25 February 2021
VanEck Blogs | Emerging Markets Debt Daily
Brazil’s Splitting Headache

Brazil’s key near-term risk is that the emergency aid bill will be approved without compensatory measures. Mexico’s electricity bill raises further concerns about reforms’ rollback. 

The approval of the emergency aid bill is the most important near-term driver for Brazil’s assets. Investors are realists, and they understand that the bill will most likely be watered down. What worries them much more is that the bill might be split into two parts―emergency spending and compensatory measures―which will be voted on separately. If the bill is approved without the compensatory measures, Brazil might end up having a wider budget deficit and a higher debt level in 2021, increasing the uncertainty about the spending cap and potentially leading to more aggressive rate hikes by the central bank.

Mexico continues to generate “ok” macroeconomic results―the post-pandemic recovery is taking place, there is no fiscal blowout, the current account shows textbook adjustment (USD17.4B surplus and another upside surprise in Q4), inflation is sticky but not Turkey-like. However, we see more and more dents in the country’s structural framework. The electricity bill prioritizing the state utility was just approved by the lower house, adding to concerns about the sector’s opening, the energy reform reversal and Mexico’s longer-term growth potential.

Slowly but steadily, the higher inflation backdrop is becoming a given for central banks across the globe. The Bank of Korea just raised its 2021 inflation forecast, as the removal of COVID restrictions and the vaccine rollout is expected to lead to stronger growth (especially in consumption and services). The consensus added 25bps of rate hikes in emerging markets (EM) in 2021, and the recent price action in EM fixed income and currencies shows that the market is still uncertain whether higher rates will “neutralize” the positive impact of the improving growth outlook and higher commodity prices.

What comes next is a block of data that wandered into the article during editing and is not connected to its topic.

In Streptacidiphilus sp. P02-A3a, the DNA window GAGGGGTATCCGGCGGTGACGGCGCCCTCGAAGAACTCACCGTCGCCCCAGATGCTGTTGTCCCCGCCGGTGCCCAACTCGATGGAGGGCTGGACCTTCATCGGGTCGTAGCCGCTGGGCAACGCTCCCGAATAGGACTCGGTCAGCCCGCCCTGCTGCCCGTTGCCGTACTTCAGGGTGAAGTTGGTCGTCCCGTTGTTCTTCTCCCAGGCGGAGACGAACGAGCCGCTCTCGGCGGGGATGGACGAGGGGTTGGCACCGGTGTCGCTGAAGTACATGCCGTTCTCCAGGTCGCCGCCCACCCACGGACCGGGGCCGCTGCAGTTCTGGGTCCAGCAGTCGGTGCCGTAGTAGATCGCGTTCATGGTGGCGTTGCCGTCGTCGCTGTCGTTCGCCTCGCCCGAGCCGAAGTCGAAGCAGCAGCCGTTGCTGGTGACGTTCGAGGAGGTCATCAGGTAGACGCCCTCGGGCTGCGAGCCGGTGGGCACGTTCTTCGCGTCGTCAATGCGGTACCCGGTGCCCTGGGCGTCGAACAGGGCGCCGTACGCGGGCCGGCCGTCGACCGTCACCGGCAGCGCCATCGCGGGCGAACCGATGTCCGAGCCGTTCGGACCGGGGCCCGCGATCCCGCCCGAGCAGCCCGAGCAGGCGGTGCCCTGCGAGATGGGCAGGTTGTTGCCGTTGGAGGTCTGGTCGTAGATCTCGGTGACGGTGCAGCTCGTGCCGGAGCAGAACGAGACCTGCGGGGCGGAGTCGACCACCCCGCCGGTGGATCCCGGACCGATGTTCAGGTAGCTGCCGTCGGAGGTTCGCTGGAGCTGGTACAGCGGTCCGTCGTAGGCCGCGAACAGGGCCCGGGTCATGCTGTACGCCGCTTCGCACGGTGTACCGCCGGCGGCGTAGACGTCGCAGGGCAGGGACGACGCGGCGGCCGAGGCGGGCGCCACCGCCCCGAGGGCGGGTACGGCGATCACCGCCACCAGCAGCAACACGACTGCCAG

IMPORTANT DEFINITIONS & DISCLOSURES  

This material may only be used outside of the United States.

This is not an offer to buy or sell, or a recommendation of any offer to buy or sell any of the securities mentioned herein. Fund holdings will vary. For a complete list of holdings in VanEck Mutual Funds and VanEck Vectors ETFs, please visit our website at www.vaneck.com.

The information presented does not involve the rendering of personalized investment, financial, legal, or tax advice. Certain statements contained herein may constitute projections, forecasts and other forward looking statements, which do not reflect actual results. Information provided by third-party sources are believed to be reliable and have not been independently verified for accuracy or completeness and cannot be guaranteed. Any opinions, projections, forecasts, and forward-looking statements presented herein are valid as of the date of this communication and are subject to change without notice. The information herein represents the opinion of the author(s), but not necessarily those of VanEck.

The views contained herein are not to be taken as advice or a recommendation to buy or sell any investment in any jurisdiction, nor is it a commitment from Van Eck Associates Corporation or its subsidiaries to participate in any transactions in any companies mentioned herein. This content is published in the United States. Investors are subject to securities and tax regulations within their applicable jurisdictions that are not addressed herein.

All investing is subject to risk, including the possible loss of the money you invest. As with any investment strategy, there is no guarantee that investment objectives will be met and investors may lose money. Diversification does not ensure a profit or protect against a loss in a declining market. Past performance is no guarantee of future results.

Natalia
Natalia Gurushina
Chief Economist, Emerging Markets Fixed Income Strategy